Jerry Brown as California governor, Act 2: Can he save the state?
Jerry Brown may be mellower and more experienced than when he first served as governor in 1975. Now he faces big challenges given California’s more diverse population and flagging economy.
Just as he did in early 1975, Jerry Brown on Jan. 3 takes the helm of California from a former movie star Republican governor: Back then it was Ronald Reagan; now it’s Arnold Schwarzenegger. That’s pretty much where the similarities end when it comes to governing the Golden State today compared with 28 years ago.
No, wait a minute. Back then the US economy was emerging from recession, too – though the state jobless rate of 9.4 percent didn’t hold a candle to today’s dismal 12 percent unemployment.
Indeed, 1975 may turn out to be a cakewalk for the once and future governor compared with the state of affairs that now awaits him. For starters, there’s the projected budget deficit of at least $25.4 billion. There’s more traffic congestion and pollution, and deteriorating highways, dams, and levees. The public education system is no longer the envy of the free world, and the national media are writing of the state’s declining influence. There’s evidence the middle class is fleeing the state, plus the perpetual complaints from businesses that taxes and fees are too high.
But Mr. Brown has changed, too – and perhaps is better equipped now to lead California out of a funk and into, if not the sunset, at least stability, analysts say. Voters must be hopeful that’s the case as well. They handed Brown, a lifelong Democrat, a decisive 53.8 percent victory in November over Republican Meg Whitman.
“The good news is that reforms are in place and [Brown] has all of the skills to do everything California needs without his need to prove anything or aspire to higher office,” says Barbara O’Connor, director of the Institute for the Study of Politics and Media at California State University, Sacramento. “The not-so-good news is that the recession is bigger, the state more diverse, and the legislature more partisan. People hate government and don’t believe a word that comes out of any politician’s mouth.”
A more mellow Brown
Still pugnacious and spontaneous – qualities that won him both scorn and praise when he governed the first time – Brown is by most accounts mellower now. Gone are his bachelor days dating rock stars and “closing down the bars in Sacramento” – as he so baldly put it during a 2010 campaign debate, prompting the audience to laugh and his handlers to cringe.
Brown, in fact, has bulked up his political credentials since the days of the pet rock and “Kojak.” After his first stint as governor ended in 1983, he served two terms as mayor of Oakland and two terms as state attorney general. Those experiences have smoothed some of his rough edges, acquaintances say, as has Brown’s 2005 marriage to Anne Gust, a corporate lawyer and former chief administrative officer of Gap Inc. So have three runs for president.
He has a couple of other things going for him, too. Voters in November approved two measures that are expected to make it easier to govern a state that some pundits said had become almost ungovernable. One will allow the legislature to pass a budget with a simple majority vote, rather than the current two-thirds requirement. That is expected to eliminate the annual budget gridlock that had become as predictable as Friday afternoon tie-ups on Los Angeles’s I-405.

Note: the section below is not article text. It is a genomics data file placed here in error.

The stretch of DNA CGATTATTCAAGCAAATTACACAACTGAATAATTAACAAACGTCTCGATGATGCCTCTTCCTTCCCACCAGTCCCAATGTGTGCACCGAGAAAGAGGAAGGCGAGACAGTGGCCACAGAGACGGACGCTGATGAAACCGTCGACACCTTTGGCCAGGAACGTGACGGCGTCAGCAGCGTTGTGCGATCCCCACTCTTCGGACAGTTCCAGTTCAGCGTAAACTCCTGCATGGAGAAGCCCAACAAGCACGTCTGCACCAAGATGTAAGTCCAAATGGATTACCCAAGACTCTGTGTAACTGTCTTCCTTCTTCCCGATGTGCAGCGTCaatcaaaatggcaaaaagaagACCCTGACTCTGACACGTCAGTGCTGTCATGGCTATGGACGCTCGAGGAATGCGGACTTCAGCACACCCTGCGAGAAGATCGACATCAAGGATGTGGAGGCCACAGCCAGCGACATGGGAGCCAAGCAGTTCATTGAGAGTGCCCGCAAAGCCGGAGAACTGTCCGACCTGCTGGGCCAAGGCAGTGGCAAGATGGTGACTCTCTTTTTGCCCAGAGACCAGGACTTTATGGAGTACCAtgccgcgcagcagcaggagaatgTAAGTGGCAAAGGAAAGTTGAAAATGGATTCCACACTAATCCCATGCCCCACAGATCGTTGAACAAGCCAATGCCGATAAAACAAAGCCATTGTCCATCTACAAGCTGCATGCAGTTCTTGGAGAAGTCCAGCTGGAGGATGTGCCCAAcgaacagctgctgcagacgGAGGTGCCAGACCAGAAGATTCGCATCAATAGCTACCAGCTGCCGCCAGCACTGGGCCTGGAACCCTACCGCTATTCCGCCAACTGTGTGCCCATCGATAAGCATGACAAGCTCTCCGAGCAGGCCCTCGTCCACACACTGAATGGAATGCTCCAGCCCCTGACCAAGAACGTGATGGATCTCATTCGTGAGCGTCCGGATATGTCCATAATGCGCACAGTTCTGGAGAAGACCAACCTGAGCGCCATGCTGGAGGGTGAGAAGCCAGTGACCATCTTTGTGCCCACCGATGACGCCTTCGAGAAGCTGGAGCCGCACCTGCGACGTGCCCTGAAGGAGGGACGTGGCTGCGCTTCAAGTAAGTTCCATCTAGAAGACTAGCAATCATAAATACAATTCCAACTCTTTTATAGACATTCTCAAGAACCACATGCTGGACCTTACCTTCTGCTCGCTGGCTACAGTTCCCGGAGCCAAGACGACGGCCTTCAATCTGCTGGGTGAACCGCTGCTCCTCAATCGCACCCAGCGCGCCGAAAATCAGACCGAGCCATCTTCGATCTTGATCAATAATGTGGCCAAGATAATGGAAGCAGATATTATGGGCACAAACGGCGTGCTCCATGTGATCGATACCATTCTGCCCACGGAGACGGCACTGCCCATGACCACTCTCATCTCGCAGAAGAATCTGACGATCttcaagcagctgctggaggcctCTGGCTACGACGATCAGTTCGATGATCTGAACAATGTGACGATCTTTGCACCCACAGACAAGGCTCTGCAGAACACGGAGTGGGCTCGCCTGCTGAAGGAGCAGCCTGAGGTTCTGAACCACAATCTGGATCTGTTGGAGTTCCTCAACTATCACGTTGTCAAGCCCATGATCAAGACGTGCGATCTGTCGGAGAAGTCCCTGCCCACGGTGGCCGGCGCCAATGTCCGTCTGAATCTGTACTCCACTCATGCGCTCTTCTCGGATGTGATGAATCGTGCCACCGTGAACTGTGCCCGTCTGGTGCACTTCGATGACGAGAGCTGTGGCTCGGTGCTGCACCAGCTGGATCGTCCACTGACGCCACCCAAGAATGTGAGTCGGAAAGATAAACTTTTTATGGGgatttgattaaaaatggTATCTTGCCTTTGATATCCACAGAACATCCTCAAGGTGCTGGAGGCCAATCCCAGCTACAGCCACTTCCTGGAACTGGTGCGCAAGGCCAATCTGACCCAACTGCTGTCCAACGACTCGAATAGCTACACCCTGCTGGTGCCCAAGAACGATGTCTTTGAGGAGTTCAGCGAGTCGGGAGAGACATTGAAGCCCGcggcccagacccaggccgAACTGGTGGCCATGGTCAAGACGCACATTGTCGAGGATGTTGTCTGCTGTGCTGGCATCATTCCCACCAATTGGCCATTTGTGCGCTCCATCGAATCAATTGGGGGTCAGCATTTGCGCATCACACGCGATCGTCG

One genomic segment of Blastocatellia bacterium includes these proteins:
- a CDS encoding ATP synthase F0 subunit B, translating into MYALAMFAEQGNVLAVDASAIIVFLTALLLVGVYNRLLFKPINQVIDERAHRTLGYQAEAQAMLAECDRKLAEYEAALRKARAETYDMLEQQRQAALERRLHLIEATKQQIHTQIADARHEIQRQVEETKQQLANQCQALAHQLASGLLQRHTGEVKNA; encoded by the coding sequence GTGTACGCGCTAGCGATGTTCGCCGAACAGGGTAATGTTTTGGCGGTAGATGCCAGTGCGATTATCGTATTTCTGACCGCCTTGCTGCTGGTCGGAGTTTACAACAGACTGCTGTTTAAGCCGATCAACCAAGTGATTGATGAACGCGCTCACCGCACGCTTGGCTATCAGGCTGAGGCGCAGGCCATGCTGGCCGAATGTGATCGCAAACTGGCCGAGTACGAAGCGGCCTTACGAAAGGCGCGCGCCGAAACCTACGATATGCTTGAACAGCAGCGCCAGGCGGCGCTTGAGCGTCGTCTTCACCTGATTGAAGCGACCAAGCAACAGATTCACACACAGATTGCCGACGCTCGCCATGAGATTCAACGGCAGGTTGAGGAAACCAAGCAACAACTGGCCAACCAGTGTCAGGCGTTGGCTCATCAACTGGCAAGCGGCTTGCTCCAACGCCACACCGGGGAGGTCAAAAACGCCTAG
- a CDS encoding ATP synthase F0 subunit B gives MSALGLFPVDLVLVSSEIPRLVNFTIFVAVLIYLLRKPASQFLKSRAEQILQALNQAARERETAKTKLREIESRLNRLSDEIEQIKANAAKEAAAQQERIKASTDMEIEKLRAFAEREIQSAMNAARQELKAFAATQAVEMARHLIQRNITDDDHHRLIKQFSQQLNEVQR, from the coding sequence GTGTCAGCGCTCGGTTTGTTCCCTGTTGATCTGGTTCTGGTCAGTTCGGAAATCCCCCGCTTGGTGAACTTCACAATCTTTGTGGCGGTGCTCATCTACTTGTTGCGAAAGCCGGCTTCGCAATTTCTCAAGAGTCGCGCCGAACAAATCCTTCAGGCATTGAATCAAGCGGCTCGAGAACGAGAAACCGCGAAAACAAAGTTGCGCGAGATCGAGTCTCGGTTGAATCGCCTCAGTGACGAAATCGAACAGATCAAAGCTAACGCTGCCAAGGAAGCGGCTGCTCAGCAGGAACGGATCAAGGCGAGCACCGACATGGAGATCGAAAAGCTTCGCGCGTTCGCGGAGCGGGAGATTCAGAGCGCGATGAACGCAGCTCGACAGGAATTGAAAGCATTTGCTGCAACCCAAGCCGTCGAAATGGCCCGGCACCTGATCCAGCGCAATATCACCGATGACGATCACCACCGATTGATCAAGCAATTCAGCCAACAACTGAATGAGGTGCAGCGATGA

The other will revise the way the state draws legislative districts, potentially reducing the number that are gerrymandered to protect incumbents and that result in the election of uncompromising candidates (the second-biggest reason for gridlock, analysts say). Redistricting, which takes place this year and should be complete for the 2012 election, will now be in the hands of a citizens commission, instead of state legislators.
An 'era of limits,' in spades
But if Brown in 1975 encountered what he called an “era of limits,” 2011 may give new meaning to that term. Even before he was sworn in, Brown convened town-hall-style meetings – and invoked apocalyptic language – to describe the budget reckoning that lies ahead. Severe cuts are no doubt in the offing, though at press time Brown had not outlined where he will recommend making them. His budget blueprint is due to the legislature in Sacramento Jan. 10.
All this comes against a backdrop of a state that, while still the nation’s most populous, is less influential than it used to be, according to California historian Kevin Starr. He also notes the difficulty of serving a megastate of such extraordinary diversity. The number of Latinos here has doubled in 20 years, and they have become a more potent political force. Larger concentrations of Latinos, Asians, Pacific Islanders, and African-Americans are expanding what Mr. Starr calls the state’s lab experiment in “global ecumenical civilization.” Indeed, 27 percent of California residents are foreign-born, as of 2009, compared with about 12 percent two decades ago.
Balancing the diverse interests of these groups – as well as those of unions and businesses, environmentalists and farmers – while also balancing the state budget will take all the political skill Brown can muster.
Some doubt he can do it.
“California is doomed,” says Don Potter, founder of NewSeniors.com, a website for those age 65 and older. “We are about to go bankrupt, and none of the politicians, bureaucrats, or union leaders seem worried.... Since the politicians refuse to do anything about the out-of-control spending and rising debt, our only hope is that the federal government steps in and bails us out, as it did with General Motors, because California is too big to fail.”
Others are more sanguine.
“I’m optimistic and hopeful,” says Dr. O’Connor. “[Brown] has nowhere to go but up. He has always been sensitive to the state’s diversity and has no disdain for [people’s] differences.”